Feed Intake with Adjustments of the Maintenance Energy Requirement - Mature Goats

Feed intake prediction equations were developed from data with goats in confinement and without appreciable impact of factors such as acclimatization or grazing (Luo et al., 2004). Similarly, it was not possible to address gender. However, the physiological premise on which the equations were based suggests that they could be appropriately used with maintenance energy requirements adjusted for various factors. Therefore, it was felt desirable to include as an option a feed intake calculator that includes adjustments. But, since the efficiency of energy use for gestation is markedly different than for maintenance, feed intake would not necessarily be predicted accurately for a goat in the last 56 days of gestation. Therefore, an adjustment for day of gestation based upon data of Tovar-Luna et al. (2007) has been included which predicts increasing intake to a peak at day 135-140 and then decreasing intake until parturition. Also, because the method of intake prediction involved assumed efficiencies of energy metabolism for different functions and maintenance energy requirements, an adjustment for body condition score as influenced by previous nutritional plane, which may influence both factors, was not included. Other considerations mentioned for Option A, such as suggested caution when there is considerable body weight loss and unlikely predictions with unreasonable inputs, are applicable for this option as well.


Let's assume a 50-kg goat with 0 average daily gain (ADG) consuming a diet with 11% crude protein (CP) and 11 MJ/kg dry matter (DM) of metabolizable energy (ME). For these conditions, based on the Mature Goat Feed Intake Calculator without adjustment of the maintenance energy requirement (Option A), predicted DM intake is 0.82 kg.

However, if we assume that this is a meat goat female goat, predicted DM intake is 0.76 kg. These adjustments were made assuming that the maintenance ME requirement is 422.7 kJ/kg body weight (BW0.75) for meat and indigenous goats, 501.3 kJ/kg BW0.75 for dairy goats, and 15% less for females and wethers compared with intact males.

If the maintenance energy requirement is then adjusted for a grazing factor of 1.13 (grazing plus walking time = 7 hours; distance traveled = 4 km; terrain score = 2), then predicted DM intake is 0.84 kg.

If the maintenance energy requirement is also modified for an acclimatization adjustment of 0.16 MJ (average daily temperature for the previous 30 days = 18 degrees C; mid-point temperature of the thermoneutral zone = 20 degrees C), predicted DM intake becomes 0.85 kg.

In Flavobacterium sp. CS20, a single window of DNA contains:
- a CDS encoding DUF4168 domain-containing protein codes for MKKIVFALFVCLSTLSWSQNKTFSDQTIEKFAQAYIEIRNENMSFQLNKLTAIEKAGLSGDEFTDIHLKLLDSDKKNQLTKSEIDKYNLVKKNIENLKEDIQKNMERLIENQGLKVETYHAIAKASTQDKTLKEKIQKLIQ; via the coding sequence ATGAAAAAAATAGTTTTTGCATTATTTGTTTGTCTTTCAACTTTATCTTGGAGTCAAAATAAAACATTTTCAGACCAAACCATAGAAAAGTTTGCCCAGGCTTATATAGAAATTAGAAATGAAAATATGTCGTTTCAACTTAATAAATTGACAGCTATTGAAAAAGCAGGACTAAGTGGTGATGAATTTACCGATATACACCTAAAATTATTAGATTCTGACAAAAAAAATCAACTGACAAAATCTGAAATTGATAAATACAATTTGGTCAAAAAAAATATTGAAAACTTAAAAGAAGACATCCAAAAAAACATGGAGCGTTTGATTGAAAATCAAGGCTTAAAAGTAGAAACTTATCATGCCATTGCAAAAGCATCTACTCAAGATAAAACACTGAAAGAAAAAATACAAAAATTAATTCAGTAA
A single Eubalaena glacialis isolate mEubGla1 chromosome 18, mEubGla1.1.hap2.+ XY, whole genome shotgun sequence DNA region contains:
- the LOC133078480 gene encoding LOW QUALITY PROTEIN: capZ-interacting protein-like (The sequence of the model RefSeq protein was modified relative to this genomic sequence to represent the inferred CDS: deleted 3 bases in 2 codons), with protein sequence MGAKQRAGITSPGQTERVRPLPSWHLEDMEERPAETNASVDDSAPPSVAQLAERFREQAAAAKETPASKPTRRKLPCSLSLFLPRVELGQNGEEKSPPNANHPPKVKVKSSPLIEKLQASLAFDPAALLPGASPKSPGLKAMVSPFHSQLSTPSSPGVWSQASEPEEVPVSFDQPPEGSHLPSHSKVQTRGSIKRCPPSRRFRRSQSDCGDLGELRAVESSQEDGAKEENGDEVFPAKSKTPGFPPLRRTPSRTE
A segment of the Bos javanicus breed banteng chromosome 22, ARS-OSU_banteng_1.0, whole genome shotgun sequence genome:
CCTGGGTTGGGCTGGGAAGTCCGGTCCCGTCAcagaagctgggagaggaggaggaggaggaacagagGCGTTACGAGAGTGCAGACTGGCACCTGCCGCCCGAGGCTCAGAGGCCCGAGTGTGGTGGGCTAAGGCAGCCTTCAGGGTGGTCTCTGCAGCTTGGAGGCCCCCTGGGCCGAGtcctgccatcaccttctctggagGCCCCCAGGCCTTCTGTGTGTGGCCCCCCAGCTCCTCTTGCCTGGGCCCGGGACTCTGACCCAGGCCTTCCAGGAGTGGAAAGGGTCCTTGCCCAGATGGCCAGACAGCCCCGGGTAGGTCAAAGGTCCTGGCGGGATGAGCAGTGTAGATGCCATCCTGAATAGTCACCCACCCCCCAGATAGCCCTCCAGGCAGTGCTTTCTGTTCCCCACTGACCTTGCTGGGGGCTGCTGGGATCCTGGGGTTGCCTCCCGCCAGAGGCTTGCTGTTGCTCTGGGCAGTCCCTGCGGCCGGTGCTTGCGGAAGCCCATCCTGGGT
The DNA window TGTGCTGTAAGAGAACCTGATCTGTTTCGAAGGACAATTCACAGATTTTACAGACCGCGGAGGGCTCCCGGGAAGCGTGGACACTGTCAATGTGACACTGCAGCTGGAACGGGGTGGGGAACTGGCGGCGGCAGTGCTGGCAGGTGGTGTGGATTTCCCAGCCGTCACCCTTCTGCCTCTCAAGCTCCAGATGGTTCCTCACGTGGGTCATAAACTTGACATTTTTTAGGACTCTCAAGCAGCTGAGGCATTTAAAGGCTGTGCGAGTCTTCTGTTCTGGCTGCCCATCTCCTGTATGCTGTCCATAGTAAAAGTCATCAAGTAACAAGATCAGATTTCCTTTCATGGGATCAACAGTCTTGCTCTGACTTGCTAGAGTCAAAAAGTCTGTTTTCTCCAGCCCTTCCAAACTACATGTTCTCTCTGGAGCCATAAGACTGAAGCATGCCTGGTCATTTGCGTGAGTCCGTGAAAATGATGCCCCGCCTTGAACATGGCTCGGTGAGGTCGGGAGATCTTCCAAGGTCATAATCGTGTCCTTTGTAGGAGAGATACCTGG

1. Choose biotype of the goat
3. Enter body weight (kg)
4. Enter average daily gain (g/day)
5. Enter dietary CP concentration (% of DM)
Enter dietary ME concentration (MJ/kg DM)
You can use the TDN calculator below and the ME concentration will be entered automatically.
(1 = no adjustment; multiplicative)
(0 = no adjustment; additive, MJ)
9. Enter % DM in diet (default is 90%)
Feed intake requirements increases in late pregnancy (95-150 days pregnant).

Enter day of pregnancy

To convert from English to metric system,
enter your values here.
They will be automatically entered into the table to the left.


To estimate the dietary ME concentration, often feed tags list the Total Digestible Nutrient (TDN) concentration. Likewise, most commercial feed laboratories estimate the TDN concentration based on various analyses, such as for crude protein and fiber fractions.

The ME concentration can be calculated with these simple formulas:
ME (MJ/kg) = TDN (%) × 0.15104 and
ME (Mcal/kg) = TDN (%) × 0.0361.

Enter TDN (%)
ME (MJ/kg)
ME (Mcal/kg)

Predicted ME intake (MJ):
Predicted DM intake (kg):
Predicted DM intake (% BW):
Predicted as fed intake (kg):
Predicted as fed intake (% body weight):

The sources used in this calculation method are:

Luo, J., A. L. Goetsch, I. V. Nsahlai, J. E. Moore, M. L. Galyean, Z. B. Johnson, T. Sahlu, C. L. Ferrell, and F. N. Owens. 2004. Voluntary feed intake by lactating, Angora, growing and mature goats. Small Ruminant Research 53:357-378.

NRC. 2000. Nutrient Requirements of Beef Cattle, Update 2000. National Academy Press, Washington, DC.

Nsahlai, I. V., A. L. Goetsch, J. Luo, Z. B. Johnson, J. E. Moore, T. Sahlu, C. L. Ferrell, M. L. Galyean, and F. N. Owens. 2004. Metabolizable energy requirements of lactating goats. Small Ruminant Research 53:253-273.

Sahlu, T., A. L. Goetsch, J. Luo, I. V. Nsahlai, J. E. Moore, M. L. Galyean, F. N. Owens, C. L. Ferrell, and Z. B. Johnson. 2004. Nutrient requirements of goats: developed equations, other considerations and future research to improve them. Small Ruminant Research 53:191-219.

Tovar-Luna, I., A.L. Goetsch, , R. Puchala, T. Sahlu, G.E. Carstens, H.C. Freetly, Z.B. Johnson. 2007. Efficiency of energy use for pregnancy by meat goat does with different litter size. Small Ruminant Research 71:583-91.